This form of mortgage is not bound by a schedule for paying off the debt. On the other hand, the interest on this mortgage must be paid monthly. For the debt part itself, it is quite possible that this sum will only be paid at the end of the term of the mortgage. This may seem attractive, but you must bear in mind that if you sell your property for the term of the mortgage, you must be able to pay off the mortgage in one go.

Investment Mortgage

Investments sound tempting. An investment mortgage, however, is one of the types of mortgage that can no longer be deducted for tax purposes from January 1, 2013. It is, moreover, a mortgage where capital is built up to be able to make repayments immediately at the end of the term. Those who bought a house before that date can have these types of mortgage run through. Buying a house now and taking out such a mortgage is no longer possible.

Savings investment mortgage

Just like the investment mortgage, this is a form of investment in combination with a mortgage loan. This type of mortgage is also no longer deductible since January 1, 2013. With this mortgage you have the choice whether you want to save or invest your monthly premium. This has advantages because during the term of this mortgage you can still switch between saving and investing.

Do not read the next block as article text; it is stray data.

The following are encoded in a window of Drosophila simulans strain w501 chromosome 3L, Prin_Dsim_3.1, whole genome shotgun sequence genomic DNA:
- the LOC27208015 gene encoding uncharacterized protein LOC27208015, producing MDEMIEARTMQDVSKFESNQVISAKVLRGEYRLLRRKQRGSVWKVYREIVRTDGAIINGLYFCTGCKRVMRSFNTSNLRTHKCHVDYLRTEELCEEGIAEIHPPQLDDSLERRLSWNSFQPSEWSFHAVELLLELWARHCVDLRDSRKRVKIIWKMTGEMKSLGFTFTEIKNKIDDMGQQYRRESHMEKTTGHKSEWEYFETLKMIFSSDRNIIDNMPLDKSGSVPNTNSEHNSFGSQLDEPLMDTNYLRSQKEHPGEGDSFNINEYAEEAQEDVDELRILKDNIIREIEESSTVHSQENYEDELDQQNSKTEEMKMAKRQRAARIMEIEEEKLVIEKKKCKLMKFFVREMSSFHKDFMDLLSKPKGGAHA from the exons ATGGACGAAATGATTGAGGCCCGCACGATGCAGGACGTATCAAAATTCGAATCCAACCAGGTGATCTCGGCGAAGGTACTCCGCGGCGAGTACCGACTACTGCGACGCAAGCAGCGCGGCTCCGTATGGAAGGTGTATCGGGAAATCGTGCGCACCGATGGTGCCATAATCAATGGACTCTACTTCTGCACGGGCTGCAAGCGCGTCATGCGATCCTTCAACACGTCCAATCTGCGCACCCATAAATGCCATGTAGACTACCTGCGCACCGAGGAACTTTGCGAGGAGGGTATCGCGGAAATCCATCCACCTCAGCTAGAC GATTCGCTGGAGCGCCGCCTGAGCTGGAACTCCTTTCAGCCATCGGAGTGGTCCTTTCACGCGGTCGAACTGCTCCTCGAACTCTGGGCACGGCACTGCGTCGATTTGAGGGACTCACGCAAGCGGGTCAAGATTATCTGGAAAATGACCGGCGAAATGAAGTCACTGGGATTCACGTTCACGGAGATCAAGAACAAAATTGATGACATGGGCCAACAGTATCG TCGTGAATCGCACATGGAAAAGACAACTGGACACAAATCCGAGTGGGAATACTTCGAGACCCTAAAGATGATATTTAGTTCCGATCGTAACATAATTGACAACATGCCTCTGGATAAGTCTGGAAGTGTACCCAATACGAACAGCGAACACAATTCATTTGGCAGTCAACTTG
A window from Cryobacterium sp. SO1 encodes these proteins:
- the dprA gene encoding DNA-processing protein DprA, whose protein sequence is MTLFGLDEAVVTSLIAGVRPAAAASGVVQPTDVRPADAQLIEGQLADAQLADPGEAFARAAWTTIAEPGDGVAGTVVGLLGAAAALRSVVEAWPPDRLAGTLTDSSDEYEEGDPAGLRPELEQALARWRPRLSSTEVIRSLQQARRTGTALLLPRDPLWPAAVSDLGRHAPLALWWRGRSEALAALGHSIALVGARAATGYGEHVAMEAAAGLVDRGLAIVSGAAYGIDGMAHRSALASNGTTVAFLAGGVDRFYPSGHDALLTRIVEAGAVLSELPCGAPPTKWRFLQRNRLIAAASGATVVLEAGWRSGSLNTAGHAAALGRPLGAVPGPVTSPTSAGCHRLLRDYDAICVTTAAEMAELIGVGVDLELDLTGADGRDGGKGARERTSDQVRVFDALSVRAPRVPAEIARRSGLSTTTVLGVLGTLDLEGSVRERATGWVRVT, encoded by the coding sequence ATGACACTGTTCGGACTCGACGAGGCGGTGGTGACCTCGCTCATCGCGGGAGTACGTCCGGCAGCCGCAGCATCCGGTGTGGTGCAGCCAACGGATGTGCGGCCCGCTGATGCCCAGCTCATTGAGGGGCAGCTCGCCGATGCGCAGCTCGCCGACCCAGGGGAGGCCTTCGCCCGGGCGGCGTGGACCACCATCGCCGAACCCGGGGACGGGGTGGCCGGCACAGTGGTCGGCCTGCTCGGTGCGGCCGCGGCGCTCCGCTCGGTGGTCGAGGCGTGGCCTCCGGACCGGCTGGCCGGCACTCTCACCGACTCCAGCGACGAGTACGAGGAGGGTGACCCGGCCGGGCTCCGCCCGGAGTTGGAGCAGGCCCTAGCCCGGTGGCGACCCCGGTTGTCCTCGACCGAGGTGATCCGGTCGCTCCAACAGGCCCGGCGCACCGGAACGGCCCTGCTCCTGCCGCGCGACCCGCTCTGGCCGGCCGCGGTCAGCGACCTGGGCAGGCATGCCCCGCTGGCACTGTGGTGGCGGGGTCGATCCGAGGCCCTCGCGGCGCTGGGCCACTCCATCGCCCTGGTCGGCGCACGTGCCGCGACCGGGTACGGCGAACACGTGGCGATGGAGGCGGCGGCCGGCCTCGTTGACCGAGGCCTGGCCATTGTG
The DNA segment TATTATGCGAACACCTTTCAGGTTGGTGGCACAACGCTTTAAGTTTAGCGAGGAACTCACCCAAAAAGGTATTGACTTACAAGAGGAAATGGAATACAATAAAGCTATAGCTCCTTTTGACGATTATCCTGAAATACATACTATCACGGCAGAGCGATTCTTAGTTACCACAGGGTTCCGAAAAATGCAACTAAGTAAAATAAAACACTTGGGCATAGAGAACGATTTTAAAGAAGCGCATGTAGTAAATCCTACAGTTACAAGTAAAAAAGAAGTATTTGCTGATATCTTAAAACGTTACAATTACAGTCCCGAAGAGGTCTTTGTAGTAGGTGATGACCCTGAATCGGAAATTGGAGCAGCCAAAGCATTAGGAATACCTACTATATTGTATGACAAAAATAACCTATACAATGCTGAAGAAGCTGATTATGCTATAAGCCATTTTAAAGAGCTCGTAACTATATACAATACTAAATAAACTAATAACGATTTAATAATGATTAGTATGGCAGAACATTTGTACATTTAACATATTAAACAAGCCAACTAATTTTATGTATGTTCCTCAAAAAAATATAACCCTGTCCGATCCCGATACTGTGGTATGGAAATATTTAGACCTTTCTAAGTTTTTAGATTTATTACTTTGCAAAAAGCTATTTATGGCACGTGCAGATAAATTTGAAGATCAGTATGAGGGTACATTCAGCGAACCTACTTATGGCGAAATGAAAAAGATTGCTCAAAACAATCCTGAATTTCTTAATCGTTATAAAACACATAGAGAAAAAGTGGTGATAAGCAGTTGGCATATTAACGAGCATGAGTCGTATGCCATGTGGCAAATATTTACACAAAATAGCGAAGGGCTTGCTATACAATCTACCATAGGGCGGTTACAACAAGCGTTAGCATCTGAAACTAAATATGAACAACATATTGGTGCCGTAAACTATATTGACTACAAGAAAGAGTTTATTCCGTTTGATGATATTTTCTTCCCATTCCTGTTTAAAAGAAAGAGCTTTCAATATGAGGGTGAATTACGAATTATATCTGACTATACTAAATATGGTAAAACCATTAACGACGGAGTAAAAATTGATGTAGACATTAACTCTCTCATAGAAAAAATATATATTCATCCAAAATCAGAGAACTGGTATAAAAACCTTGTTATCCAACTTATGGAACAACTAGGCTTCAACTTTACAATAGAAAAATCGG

Traditional life mortgage

With the life mortgage, when purchasing a house, the mortgage for taking out a loan is linked to a life insurance policy. This delivery insurance is taken out for the duration of the term of the mortgage. The delivery insurance is paid out at the end of the term of the mortgage or upon the death of who took out the mortgage. The advantage of this is that if you die before the end of the term, your heirs will have no debts. A disadvantage of this type of mortgage is that after January 1, 2013 it is no longer tax deductible.

Credit Mortgage

The credit mortgage is a flexible form of mortgage. In fact, this mortgage can be compared with a revolving credit. If necessary, you can withdraw money during the term. This can be useful during the renovations. You should keep in mind that this is a form of collateralised loan. If you can no longer pay your loan, this means that you immediately risk losing your house.